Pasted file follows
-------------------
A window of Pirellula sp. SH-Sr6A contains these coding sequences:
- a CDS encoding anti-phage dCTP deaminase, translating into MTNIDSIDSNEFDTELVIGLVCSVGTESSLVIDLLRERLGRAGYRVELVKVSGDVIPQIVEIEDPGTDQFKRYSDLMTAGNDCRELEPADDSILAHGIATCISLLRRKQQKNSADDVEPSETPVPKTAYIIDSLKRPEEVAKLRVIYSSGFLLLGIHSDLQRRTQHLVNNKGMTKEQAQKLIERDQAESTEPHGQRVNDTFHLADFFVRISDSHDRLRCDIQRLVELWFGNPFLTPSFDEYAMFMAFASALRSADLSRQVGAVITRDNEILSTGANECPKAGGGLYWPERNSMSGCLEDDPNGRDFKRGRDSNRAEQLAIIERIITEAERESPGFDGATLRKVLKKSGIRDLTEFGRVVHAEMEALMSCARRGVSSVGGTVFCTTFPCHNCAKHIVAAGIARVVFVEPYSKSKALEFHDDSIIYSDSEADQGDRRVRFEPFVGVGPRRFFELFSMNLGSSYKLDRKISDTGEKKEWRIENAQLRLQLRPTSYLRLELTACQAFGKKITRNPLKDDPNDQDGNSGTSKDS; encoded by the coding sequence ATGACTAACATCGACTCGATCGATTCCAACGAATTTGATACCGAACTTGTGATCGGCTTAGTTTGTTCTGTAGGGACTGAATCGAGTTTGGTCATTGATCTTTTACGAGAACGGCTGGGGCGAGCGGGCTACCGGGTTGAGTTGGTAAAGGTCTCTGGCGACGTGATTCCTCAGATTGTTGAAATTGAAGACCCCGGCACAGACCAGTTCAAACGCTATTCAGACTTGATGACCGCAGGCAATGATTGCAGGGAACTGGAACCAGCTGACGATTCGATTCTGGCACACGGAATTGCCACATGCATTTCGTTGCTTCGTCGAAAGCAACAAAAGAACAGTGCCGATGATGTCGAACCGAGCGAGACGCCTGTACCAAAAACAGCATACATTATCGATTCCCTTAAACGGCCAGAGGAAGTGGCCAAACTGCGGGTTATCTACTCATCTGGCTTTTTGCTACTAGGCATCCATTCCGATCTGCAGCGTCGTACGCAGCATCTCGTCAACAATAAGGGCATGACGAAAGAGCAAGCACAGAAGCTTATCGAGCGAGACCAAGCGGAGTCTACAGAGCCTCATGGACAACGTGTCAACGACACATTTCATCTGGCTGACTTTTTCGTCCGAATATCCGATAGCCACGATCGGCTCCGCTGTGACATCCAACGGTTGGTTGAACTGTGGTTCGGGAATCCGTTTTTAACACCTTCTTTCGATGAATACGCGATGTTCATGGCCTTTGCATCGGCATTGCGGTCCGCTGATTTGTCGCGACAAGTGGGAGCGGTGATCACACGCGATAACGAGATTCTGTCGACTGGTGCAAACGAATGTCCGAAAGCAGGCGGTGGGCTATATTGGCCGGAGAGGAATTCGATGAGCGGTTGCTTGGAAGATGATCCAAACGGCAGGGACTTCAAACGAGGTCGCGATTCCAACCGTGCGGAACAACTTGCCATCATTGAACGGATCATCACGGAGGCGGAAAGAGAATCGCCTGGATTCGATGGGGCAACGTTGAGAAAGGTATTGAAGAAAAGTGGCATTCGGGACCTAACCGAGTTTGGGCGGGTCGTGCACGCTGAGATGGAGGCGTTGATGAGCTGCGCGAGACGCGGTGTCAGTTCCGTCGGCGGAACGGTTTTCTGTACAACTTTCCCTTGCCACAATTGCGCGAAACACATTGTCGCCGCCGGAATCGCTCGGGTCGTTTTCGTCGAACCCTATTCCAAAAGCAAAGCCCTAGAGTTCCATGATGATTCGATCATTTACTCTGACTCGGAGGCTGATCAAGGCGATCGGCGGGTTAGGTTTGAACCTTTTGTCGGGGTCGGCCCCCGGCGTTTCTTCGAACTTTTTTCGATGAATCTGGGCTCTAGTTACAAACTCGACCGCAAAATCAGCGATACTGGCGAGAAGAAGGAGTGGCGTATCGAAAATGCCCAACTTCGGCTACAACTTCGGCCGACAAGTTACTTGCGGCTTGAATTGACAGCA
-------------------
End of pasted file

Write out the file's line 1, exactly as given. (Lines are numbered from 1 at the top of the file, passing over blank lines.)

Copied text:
A window of Pirellula sp. SH-Sr6A contains these coding sequences: